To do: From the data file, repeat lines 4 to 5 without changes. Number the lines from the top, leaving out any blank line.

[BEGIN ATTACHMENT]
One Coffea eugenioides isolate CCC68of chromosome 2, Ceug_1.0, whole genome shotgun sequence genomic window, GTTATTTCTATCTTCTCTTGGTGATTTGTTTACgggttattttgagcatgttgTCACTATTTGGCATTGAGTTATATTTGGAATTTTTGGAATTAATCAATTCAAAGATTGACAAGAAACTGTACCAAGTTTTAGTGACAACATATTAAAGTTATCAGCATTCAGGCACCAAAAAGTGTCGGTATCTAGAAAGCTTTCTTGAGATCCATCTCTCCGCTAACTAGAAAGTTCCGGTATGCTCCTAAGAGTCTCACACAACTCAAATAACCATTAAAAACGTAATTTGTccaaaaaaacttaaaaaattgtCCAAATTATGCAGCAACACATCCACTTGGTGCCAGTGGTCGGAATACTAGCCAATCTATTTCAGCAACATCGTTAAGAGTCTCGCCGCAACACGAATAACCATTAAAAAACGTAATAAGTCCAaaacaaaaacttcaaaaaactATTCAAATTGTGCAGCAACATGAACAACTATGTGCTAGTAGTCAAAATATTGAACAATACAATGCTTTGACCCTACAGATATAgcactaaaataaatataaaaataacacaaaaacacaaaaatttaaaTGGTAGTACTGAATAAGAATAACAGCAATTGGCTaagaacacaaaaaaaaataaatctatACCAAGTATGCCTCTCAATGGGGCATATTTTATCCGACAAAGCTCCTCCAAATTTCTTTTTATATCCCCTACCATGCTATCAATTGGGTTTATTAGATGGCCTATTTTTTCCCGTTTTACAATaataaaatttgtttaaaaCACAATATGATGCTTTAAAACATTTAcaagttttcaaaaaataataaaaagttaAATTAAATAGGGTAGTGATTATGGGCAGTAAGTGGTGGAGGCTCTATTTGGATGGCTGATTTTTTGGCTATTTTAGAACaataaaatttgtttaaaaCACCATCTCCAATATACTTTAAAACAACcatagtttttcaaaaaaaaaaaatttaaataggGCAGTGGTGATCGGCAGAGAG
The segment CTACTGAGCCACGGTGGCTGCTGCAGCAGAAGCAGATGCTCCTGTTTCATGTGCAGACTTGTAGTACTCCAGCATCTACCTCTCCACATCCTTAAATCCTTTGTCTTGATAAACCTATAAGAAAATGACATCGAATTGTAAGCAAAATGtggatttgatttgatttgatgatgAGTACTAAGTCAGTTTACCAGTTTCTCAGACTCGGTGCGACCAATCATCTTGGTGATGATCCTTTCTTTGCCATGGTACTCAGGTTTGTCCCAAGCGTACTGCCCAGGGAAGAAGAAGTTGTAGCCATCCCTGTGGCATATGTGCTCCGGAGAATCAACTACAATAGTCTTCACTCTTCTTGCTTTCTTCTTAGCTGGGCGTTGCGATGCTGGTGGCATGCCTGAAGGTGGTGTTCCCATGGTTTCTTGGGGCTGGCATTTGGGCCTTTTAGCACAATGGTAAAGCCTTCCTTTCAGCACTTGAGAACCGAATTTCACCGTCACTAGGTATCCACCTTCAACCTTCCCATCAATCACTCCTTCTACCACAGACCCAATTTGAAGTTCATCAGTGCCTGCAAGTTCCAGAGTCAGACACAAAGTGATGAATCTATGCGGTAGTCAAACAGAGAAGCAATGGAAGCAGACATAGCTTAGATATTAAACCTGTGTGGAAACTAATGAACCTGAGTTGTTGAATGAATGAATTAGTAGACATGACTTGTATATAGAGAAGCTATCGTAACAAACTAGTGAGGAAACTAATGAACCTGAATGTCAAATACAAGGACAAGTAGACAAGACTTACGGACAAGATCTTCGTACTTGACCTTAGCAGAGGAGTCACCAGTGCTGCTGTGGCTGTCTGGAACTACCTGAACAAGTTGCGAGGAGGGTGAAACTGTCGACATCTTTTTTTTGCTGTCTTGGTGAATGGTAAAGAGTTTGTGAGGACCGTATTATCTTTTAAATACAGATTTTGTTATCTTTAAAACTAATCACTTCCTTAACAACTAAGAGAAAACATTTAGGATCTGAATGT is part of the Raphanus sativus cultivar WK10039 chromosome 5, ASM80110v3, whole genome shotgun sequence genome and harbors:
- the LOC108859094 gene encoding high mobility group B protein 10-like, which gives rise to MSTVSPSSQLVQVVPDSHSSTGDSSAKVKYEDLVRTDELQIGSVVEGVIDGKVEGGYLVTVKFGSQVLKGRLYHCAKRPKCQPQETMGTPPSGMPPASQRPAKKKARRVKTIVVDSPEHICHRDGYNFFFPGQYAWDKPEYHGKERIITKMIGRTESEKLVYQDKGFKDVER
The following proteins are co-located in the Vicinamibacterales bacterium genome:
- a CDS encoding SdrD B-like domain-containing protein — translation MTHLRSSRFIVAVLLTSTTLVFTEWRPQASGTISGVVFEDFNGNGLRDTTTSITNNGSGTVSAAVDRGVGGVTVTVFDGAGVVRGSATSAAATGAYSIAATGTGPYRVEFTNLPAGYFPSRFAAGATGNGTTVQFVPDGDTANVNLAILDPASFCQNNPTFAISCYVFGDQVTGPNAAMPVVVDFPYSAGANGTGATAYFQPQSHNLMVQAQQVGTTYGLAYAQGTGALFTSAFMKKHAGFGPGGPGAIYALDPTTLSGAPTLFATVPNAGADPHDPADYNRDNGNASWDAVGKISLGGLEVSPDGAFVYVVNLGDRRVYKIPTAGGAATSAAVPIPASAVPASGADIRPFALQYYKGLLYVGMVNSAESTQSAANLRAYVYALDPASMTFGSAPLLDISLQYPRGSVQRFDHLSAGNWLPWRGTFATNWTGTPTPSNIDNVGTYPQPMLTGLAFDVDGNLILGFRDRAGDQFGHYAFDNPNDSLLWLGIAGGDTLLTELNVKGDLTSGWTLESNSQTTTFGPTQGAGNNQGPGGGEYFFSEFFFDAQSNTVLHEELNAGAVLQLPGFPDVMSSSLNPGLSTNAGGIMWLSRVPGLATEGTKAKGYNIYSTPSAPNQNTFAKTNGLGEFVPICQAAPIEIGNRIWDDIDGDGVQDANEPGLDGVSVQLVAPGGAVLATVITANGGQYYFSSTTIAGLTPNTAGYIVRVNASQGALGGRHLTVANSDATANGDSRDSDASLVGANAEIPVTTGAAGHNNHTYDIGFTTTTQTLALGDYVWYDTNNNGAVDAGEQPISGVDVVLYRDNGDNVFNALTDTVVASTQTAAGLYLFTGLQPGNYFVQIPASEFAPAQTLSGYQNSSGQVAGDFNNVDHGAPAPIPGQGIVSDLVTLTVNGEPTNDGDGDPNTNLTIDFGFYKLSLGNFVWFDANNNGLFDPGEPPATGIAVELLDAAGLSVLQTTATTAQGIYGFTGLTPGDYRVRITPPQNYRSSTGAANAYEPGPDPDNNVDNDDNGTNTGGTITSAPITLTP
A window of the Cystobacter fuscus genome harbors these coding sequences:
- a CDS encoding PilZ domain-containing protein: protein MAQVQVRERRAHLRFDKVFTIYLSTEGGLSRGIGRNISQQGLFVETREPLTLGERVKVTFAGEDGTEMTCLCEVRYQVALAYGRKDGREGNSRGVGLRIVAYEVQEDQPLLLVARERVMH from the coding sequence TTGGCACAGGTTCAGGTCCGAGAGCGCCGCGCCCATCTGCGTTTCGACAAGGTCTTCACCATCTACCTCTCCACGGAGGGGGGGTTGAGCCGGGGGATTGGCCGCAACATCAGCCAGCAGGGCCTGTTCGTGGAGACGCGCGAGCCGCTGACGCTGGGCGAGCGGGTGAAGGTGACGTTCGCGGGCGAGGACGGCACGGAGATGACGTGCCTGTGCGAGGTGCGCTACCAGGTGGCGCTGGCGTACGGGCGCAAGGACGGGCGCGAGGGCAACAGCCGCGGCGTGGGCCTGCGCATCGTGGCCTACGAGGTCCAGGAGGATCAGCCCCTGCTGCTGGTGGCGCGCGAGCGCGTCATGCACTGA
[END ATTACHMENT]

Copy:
The following proteins are co-located in the Vicinamibacterales bacterium genome:
- a CDS encoding SdrD B-like domain-containing protein — translation MTHLRSSRFIVAVLLTSTTLVFTEWRPQASGTISGVVFEDFNGNGLRDTTTSITNNGSGTVSAAVDRGVGGVTVTVFDGAGVVRGSATSAAATGAYSIAATGTGPYRVEFTNLPAGYFPSRFAAGATGNGTTVQFVPDGDTANVNLAILDPASFCQNNPTFAISCYVFGDQVTGPNAAMPVVVDFPYSAGANGTGATAYFQPQSHNLMVQAQQVGTTYGLAYAQGTGALFTSAFMKKHAGFGPGGPGAIYALDPTTLSGAPTLFATVPNAGADPHDPADYNRDNGNASWDAVGKISLGGLEVSPDGAFVYVVNLGDRRVYKIPTAGGAATSAAVPIPASAVPASGADIRPFALQYYKGLLYVGMVNSAESTQSAANLRAYVYALDPASMTFGSAPLLDISLQYPRGSVQRFDHLSAGNWLPWRGTFATNWTGTPTPSNIDNVGTYPQPMLTGLAFDVDGNLILGFRDRAGDQFGHYAFDNPNDSLLWLGIAGGDTLLTELNVKGDLTSGWTLESNSQTTTFGPTQGAGNNQGPGGGEYFFSEFFFDAQSNTVLHEELNAGAVLQLPGFPDVMSSSLNPGLSTNAGGIMWLSRVPGLATEGTKAKGYNIYSTPSAPNQNTFAKTNGLGEFVPICQAAPIEIGNRIWDDIDGDGVQDANEPGLDGVSVQLVAPGGAVLATVITANGGQYYFSSTTIAGLTPNTAGYIVRVNASQGALGGRHLTVANSDATANGDSRDSDASLVGANAEIPVTTGAAGHNNHTYDIGFTTTTQTLALGDYVWYDTNNNGAVDAGEQPISGVDVVLYRDNGDNVFNALTDTVVASTQTAAGLYLFTGLQPGNYFVQIPASEFAPAQTLSGYQNSSGQVAGDFNNVDHGAPAPIPGQGIVSDLVTLTVNGEPTNDGDGDPNTNLTIDFGFYKLSLGNFVWFDANNNGLFDPGEPPATGIAVELLDAAGLSVLQTTATTAQGIYGFTGLTPGDYRVRITPPQNYRSSTGAANAYEPGPDPDNNVDNDDNGTNTGGTITSAPITLTP